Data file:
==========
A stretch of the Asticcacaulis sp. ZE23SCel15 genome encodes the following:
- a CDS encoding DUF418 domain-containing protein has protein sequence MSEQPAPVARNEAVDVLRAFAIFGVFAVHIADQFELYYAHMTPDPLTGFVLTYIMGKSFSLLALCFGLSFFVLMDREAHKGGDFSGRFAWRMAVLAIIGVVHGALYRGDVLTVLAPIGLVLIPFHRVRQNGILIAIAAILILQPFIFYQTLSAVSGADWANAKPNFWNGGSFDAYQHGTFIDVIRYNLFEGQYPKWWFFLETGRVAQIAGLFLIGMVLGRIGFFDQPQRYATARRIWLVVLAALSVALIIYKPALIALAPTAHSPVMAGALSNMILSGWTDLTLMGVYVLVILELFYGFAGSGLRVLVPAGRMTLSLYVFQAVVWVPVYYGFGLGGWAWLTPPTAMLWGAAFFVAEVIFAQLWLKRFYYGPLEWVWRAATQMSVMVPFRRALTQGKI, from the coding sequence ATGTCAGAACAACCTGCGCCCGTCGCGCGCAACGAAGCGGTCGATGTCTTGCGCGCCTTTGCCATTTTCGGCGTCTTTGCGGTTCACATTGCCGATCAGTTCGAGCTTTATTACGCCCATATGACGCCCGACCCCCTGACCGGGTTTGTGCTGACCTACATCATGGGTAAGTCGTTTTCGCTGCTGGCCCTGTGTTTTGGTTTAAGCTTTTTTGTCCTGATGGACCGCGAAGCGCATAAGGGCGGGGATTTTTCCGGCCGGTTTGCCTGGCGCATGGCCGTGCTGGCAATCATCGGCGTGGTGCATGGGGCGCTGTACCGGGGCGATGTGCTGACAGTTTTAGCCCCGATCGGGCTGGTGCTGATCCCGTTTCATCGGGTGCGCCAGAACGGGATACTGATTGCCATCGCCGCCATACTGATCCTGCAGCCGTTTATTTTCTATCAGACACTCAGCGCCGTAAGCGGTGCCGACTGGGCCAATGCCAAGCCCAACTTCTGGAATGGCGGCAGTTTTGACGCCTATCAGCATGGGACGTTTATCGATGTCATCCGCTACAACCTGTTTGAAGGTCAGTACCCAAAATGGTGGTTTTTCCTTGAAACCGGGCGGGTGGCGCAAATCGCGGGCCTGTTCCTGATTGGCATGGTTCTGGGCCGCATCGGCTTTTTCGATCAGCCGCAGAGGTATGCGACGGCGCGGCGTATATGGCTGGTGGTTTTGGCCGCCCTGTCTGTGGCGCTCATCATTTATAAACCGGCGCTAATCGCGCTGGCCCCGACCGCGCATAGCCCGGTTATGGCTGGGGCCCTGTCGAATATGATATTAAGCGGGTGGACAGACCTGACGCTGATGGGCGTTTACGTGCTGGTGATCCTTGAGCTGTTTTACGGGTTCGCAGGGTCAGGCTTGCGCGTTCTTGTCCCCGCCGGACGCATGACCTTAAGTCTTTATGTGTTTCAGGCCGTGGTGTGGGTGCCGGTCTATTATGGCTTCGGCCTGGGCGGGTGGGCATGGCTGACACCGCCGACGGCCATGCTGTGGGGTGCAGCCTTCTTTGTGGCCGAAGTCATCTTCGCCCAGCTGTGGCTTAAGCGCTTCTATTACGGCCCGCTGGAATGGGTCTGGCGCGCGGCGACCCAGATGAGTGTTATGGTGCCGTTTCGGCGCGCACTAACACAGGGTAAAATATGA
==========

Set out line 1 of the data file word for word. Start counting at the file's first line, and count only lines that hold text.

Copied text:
A stretch of the Asticcacaulis sp. ZE23SCel15 genome encodes the following: